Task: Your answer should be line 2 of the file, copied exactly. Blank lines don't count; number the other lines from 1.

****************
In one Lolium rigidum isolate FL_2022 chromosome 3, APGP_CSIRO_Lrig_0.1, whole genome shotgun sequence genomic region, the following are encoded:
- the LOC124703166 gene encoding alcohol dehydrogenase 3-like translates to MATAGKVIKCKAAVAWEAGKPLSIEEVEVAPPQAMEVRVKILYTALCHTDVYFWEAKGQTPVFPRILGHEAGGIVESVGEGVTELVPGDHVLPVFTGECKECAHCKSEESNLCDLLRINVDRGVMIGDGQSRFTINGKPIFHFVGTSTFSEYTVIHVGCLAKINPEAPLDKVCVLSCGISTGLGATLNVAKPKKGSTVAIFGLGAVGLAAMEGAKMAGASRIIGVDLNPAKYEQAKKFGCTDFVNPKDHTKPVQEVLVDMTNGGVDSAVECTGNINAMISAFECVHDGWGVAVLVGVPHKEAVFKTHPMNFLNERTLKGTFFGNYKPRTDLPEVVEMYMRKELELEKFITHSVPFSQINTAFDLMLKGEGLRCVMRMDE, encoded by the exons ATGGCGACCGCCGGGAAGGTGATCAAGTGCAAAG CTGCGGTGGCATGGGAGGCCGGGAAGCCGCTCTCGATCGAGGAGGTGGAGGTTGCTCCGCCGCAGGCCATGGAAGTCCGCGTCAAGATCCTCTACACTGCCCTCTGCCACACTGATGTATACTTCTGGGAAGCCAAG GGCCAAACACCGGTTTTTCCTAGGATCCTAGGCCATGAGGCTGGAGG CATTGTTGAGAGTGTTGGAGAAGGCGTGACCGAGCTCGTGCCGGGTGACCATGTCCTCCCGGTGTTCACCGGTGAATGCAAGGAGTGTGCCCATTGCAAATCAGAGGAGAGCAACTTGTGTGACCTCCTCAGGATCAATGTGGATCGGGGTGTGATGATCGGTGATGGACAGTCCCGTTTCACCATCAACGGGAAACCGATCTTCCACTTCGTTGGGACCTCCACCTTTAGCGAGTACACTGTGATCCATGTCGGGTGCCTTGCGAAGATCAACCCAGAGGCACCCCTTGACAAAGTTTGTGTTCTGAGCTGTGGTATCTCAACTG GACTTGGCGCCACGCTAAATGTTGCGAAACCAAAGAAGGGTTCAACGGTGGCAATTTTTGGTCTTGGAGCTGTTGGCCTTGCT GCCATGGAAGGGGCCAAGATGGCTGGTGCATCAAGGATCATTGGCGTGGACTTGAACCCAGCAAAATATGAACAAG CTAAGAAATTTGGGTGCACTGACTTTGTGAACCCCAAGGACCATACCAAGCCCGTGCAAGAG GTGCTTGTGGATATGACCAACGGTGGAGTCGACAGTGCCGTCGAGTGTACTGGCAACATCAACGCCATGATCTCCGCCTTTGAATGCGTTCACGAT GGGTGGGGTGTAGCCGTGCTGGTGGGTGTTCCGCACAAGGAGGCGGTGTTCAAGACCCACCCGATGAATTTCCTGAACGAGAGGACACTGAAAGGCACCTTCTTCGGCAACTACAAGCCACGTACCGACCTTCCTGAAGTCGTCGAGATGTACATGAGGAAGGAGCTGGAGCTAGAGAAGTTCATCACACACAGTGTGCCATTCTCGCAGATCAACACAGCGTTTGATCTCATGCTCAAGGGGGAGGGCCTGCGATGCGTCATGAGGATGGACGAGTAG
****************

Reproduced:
- the LOC124703166 gene encoding alcohol dehydrogenase 3-like translates to MATAGKVIKCKAAVAWEAGKPLSIEEVEVAPPQAMEVRVKILYTALCHTDVYFWEAKGQTPVFPRILGHEAGGIVESVGEGVTELVPGDHVLPVFTGECKECAHCKSEESNLCDLLRINVDRGVMIGDGQSRFTINGKPIFHFVGTSTFSEYTVIHVGCLAKINPEAPLDKVCVLSCGISTGLGATLNVAKPKKGSTVAIFGLGAVGLAAMEGAKMAGASRIIGVDLNPAKYEQAKKFGCTDFVNPKDHTKPVQEVLVDMTNGGVDSAVECTGNINAMISAFECVHDGWGVAVLVGVPHKEAVFKTHPMNFLNERTLKGTFFGNYKPRTDLPEVVEMYMRKELELEKFITHSVPFSQINTAFDLMLKGEGLRCVMRMDE, encoded by the exons ATGGCGACCGCCGGGAAGGTGATCAAGTGCAAAG CTGCGGTGGCATGGGAGGCCGGGAAGCCGCTCTCGATCGAGGAGGTGGAGGTTGCTCCGCCGCAGGCCATGGAAGTCCGCGTCAAGATCCTCTACACTGCCCTCTGCCACACTGATGTATACTTCTGGGAAGCCAAG GGCCAAACACCGGTTTTTCCTAGGATCCTAGGCCATGAGGCTGGAGG CATTGTTGAGAGTGTTGGAGAAGGCGTGACCGAGCTCGTGCCGGGTGACCATGTCCTCCCGGTGTTCACCGGTGAATGCAAGGAGTGTGCCCATTGCAAATCAGAGGAGAGCAACTTGTGTGACCTCCTCAGGATCAATGTGGATCGGGGTGTGATGATCGGTGATGGACAGTCCCGTTTCACCATCAACGGGAAACCGATCTTCCACTTCGTTGGGACCTCCACCTTTAGCGAGTACACTGTGATCCATGTCGGGTGCCTTGCGAAGATCAACCCAGAGGCACCCCTTGACAAAGTTTGTGTTCTGAGCTGTGGTATCTCAACTG GACTTGGCGCCACGCTAAATGTTGCGAAACCAAAGAAGGGTTCAACGGTGGCAATTTTTGGTCTTGGAGCTGTTGGCCTTGCT GCCATGGAAGGGGCCAAGATGGCTGGTGCATCAAGGATCATTGGCGTGGACTTGAACCCAGCAAAATATGAACAAG CTAAGAAATTTGGGTGCACTGACTTTGTGAACCCCAAGGACCATACCAAGCCCGTGCAAGAG GTGCTTGTGGATATGACCAACGGTGGAGTCGACAGTGCCGTCGAGTGTACTGGCAACATCAACGCCATGATCTCCGCCTTTGAATGCGTTCACGAT GGGTGGGGTGTAGCCGTGCTGGTGGGTGTTCCGCACAAGGAGGCGGTGTTCAAGACCCACCCGATGAATTTCCTGAACGAGAGGACACTGAAAGGCACCTTCTTCGGCAACTACAAGCCACGTACCGACCTTCCTGAAGTCGTCGAGATGTACATGAGGAAGGAGCTGGAGCTAGAGAAGTTCATCACACACAGTGTGCCATTCTCGCAGATCAACACAGCGTTTGATCTCATGCTCAAGGGGGAGGGCCTGCGATGCGTCATGAGGATGGACGAGTAG